“I sewed my jewels into the seat of a chair.”…..
“What? Seventy thousand roubles worth of jewellery hidden in a chair! Heaven knows who may sit in that chair!”
You get used after a while to Russian novels having a tragic and bleak style so when this starts with the reader looking over the shoulder of Ippolit Matveyevich as he trudges from the poverty of his home to the registry office where he is tasked with filling in ledgers all day you expect the usual.
But very quickly the conventions are broken and the deathbed confession from his mother-in-law that she hid the family jewels in a chair in the old house sets him off on a chase across Russia. He is not alone because the dying woman also felt the need to confess to the priest.
So begins a chase for the 12 chairs, with the one that holds the jewels, that takes the priest and Ippolit across Russian and into bizarre situations. The priest will ultimately betray all that his position seems to stand for as he is consumed by greed and end up as a comical figure howling at the moon but for Ippolit the journey is slightly more complex and his destination a more sobering one.
As he heads back to his former home he is bullied by a chancer, Ostap Bender, who managed to bully the older man into a position of not only revealing the quest for the jewels but of agreeing to halve the value of the gems. So the mismatched pair set off conning and conniving their way through the provinces and in to Moscow looking for and finding chair after chair of the original twelve.
There is real humour here but the targets are cleverly selected. A priest who is quick to exploit a death bed confession and sell his robes to fund a treasure hunt is also followed by would be Tsarists who scare themselves to death plotting an overthrow of the communists. These are targets that the censors would have approved of.
But between the cracks you are left asking yourself why would people be prepared to drag themselves across Russia for jewels and that perhaps is where the satire really lies. A clerk and a con man that have both known better times are really on the hunt to recreate those days of the past. Wealth will of course overcome the hurdles not just of poverty but the day to day problems put in your way by a state that limits your living area and is expert at creating an atmosphere of misery. Everyone has a secret, a desire to blossom in a place where to do so brings danger, and throughout the book the characters line-up dreaming of a better future.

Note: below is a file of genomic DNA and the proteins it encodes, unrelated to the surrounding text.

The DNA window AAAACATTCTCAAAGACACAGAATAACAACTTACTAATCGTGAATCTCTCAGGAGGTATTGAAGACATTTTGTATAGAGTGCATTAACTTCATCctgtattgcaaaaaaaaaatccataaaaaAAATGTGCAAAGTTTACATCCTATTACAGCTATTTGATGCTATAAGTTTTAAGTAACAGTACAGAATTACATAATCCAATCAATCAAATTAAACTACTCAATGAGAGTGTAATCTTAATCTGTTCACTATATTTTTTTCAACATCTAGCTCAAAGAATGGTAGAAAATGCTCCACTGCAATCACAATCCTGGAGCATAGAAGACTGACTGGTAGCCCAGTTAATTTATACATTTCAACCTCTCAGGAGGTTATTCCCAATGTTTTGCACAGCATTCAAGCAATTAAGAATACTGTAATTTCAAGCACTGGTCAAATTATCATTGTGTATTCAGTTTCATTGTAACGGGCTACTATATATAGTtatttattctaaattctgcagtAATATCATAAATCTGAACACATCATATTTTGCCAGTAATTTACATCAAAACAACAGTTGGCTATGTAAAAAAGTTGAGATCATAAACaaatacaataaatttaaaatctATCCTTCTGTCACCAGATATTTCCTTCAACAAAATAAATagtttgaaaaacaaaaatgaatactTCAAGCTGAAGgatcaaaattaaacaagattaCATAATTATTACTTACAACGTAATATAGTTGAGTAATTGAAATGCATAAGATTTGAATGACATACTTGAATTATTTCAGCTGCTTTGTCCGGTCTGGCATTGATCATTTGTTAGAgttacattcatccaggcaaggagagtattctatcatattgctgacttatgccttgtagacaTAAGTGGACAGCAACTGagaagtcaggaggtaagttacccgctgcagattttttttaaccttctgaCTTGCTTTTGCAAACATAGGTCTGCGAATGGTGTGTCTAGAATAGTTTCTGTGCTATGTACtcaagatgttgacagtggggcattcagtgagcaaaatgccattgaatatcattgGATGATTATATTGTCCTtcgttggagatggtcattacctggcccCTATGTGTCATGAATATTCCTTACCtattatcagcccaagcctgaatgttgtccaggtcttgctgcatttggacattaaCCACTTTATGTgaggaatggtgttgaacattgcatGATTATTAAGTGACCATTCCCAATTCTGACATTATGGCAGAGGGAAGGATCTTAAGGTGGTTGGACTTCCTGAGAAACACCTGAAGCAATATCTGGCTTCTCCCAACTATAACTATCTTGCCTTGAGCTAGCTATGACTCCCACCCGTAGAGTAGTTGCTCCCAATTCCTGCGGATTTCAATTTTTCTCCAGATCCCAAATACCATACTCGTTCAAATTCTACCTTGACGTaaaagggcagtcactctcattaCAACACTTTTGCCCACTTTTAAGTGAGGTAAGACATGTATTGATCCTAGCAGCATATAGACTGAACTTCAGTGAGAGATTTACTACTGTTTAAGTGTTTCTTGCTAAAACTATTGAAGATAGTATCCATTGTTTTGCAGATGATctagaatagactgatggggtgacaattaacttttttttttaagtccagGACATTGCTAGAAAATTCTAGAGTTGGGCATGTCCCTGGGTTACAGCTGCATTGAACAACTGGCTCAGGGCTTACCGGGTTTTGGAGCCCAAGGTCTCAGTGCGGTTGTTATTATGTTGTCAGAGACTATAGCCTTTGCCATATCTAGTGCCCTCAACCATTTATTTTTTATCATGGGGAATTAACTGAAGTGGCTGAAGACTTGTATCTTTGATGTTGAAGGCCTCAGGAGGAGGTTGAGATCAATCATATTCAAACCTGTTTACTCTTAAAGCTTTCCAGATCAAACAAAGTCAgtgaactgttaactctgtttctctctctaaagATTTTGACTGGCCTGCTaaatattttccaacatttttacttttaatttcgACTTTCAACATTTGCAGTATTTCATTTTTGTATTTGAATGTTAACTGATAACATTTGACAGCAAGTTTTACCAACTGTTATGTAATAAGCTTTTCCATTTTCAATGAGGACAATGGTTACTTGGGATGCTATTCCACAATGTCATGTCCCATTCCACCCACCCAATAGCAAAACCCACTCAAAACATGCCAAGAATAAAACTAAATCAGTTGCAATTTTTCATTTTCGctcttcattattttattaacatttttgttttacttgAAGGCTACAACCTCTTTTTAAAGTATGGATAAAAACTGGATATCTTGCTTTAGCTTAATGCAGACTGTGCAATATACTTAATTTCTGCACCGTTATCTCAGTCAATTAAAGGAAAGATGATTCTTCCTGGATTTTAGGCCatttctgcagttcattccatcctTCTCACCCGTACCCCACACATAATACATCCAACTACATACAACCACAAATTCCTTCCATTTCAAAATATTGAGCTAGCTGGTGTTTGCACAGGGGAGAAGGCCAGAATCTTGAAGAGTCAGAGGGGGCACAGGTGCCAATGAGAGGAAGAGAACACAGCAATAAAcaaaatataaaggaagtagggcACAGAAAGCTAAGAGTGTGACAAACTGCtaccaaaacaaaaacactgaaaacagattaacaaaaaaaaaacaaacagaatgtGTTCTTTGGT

What makes this a memorable read is not just the humour and the well plotted treasure hunt. Even as it becomes obvious it will be the final chair they find that will hold the answer you stick with it to see the outcome. This is a novel that paints a picture of not only greed and money lust showing how it can lead to madness and murder but in its own way holds up a mirror to a society in the 1920s that was scared, dreamt of the past and where the ultimate treasure was the almost completely intangible personal freedom.
With the remaining ten chairs consuming both father Theodore, who is sent on a wild goose chase to the edge of Russia, and the pair working together the beginning of the end draw near as each of the chairs is discovered and found to be empty.
This search takes them across Moscow and then finally down to the Crimea. Ippolit and Bender survive being chased out of town by the chess club, an earthquake and other threats.